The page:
Absolute Lymphocyte Count
The absolute lymphocyte count (ALC) has been studied in hematologic and solid malignancies as a marker of host antitumor immunity. Its prognostic significance has been evaluated during different clinical stages of cancer, including at diagnosis, at different phases of chemotherapy or radiation treatment, and after autologous stem-cell transplantation (ASCT). ALC is proven to be an independent prognostic factor for survival, independent of cancer type, and it is included in several validated prognostic scores, such as the IPS in advanced HL.1
Absolute Lymphocyte Count at Diagnosis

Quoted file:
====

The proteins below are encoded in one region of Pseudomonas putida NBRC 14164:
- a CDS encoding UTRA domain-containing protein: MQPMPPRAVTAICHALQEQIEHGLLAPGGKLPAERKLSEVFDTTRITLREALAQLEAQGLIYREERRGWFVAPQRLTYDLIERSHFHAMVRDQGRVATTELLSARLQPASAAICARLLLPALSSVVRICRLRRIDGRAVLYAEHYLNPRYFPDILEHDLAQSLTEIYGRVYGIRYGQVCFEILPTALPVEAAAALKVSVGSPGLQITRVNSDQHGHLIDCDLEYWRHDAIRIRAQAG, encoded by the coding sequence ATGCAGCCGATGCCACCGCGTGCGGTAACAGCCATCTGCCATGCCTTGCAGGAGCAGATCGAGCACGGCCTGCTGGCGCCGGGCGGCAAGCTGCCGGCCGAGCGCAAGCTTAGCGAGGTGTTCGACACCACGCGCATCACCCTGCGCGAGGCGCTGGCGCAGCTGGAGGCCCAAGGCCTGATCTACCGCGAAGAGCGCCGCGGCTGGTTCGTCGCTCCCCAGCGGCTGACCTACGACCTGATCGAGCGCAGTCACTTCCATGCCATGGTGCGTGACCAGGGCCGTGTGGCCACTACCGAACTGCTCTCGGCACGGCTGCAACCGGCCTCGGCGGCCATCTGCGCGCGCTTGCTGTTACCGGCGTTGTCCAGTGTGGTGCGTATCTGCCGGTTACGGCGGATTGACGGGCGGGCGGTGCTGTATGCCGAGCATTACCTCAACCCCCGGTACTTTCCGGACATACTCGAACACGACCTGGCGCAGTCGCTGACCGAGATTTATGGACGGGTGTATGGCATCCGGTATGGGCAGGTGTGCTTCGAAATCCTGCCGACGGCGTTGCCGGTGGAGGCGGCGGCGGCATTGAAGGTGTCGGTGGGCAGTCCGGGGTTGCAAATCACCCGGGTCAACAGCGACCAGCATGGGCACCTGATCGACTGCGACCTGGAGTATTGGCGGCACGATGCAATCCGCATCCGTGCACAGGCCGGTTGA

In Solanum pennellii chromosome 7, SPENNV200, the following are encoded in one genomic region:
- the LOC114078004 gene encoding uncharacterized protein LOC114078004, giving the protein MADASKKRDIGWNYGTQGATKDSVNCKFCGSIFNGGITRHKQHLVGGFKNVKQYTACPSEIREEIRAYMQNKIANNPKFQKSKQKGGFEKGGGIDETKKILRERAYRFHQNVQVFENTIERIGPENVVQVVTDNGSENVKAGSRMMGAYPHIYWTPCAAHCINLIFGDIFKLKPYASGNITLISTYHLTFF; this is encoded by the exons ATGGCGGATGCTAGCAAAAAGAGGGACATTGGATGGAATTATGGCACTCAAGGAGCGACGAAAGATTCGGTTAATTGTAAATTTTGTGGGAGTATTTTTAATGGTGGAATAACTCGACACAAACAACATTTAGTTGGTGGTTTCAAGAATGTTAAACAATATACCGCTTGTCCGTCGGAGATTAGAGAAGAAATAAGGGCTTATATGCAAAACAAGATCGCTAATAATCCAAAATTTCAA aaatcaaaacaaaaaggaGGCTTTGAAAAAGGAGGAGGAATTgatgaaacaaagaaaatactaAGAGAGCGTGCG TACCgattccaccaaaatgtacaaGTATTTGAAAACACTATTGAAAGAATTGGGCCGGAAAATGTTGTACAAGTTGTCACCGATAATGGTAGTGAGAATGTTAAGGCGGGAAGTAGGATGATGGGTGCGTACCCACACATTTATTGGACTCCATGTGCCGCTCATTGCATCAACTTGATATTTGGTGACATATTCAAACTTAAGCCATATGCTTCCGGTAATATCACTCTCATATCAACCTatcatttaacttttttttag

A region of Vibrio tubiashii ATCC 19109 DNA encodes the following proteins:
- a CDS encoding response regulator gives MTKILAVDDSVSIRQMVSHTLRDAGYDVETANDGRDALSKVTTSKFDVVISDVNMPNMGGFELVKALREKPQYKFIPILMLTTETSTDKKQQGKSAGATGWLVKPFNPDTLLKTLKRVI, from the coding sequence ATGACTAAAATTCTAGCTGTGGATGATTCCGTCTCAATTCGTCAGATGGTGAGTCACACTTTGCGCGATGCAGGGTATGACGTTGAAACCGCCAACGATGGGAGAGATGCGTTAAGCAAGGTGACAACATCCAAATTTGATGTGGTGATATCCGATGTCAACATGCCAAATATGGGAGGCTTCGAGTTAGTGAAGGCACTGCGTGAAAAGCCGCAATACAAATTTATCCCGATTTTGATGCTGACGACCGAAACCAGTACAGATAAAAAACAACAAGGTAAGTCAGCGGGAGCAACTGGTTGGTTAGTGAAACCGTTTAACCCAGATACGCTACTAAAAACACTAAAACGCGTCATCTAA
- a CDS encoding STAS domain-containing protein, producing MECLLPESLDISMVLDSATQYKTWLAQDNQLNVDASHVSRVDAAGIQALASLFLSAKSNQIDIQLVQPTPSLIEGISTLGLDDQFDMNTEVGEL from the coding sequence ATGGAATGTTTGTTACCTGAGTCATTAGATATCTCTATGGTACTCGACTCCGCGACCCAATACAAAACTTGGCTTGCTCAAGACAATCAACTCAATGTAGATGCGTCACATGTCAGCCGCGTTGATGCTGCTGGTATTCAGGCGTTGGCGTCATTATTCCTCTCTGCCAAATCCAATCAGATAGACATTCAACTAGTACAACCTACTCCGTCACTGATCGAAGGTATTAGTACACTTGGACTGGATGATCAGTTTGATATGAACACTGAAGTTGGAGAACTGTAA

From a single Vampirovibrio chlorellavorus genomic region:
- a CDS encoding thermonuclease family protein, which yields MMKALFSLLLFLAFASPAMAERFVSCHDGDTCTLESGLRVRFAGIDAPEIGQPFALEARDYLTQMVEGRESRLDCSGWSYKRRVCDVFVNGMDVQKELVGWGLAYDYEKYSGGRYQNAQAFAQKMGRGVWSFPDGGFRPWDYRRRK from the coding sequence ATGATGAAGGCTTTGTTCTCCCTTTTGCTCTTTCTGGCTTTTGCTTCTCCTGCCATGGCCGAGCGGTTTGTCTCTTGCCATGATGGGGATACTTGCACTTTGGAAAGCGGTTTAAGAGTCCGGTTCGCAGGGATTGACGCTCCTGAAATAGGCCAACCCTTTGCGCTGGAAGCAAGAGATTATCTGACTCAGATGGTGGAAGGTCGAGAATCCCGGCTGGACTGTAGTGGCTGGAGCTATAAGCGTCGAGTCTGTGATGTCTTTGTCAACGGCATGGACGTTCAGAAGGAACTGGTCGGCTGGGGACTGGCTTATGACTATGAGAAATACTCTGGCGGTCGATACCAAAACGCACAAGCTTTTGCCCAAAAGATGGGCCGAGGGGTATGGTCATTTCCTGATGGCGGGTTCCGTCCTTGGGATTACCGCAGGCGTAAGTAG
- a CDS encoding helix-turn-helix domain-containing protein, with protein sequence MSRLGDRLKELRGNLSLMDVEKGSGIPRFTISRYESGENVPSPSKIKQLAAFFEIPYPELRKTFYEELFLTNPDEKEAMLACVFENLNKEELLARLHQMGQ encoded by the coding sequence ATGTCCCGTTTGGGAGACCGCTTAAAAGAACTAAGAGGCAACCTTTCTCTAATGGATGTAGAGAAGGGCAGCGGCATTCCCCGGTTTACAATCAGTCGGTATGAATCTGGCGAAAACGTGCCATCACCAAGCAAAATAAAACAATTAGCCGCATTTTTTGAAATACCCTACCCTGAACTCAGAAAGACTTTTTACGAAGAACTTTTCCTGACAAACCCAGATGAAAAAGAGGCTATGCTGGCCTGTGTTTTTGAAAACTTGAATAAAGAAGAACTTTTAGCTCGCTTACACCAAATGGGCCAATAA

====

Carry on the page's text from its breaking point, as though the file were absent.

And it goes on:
ALC at diagnosis can be considered a biomarker of immune status to the presence of a malignancy. Several studies have confirmed the utility of ALC in predicting survival in patients with lymphoma. One of the first studies to assess the prognostic role of ALC at the time of diagnosis involved 228 patients with follicular lymphomas and it reported that the OS was significantly better for patients with an ALC >1 x 109/l compared with an ALC <1 x 109/l at diagnosis.40 Decreased lymphocyte count at the time of diagnosis has also been reported to correlate with reduced OS in classical HL41–43 and in DLBCL patients receiving chemotherapy.44 In DLBCL, a low ALC has been identified as an adverse prognostic factor associated to inferior OS and confirmed to add additional prognostic information when compared to the International Prognostic Index (IPI), which is the standard tool used to predict outcomes in DLBCL.42,43 Superior clinical outcome has also been reported in DLBCL patients who have an ALC >1 x 109/l at the time of first relapse.45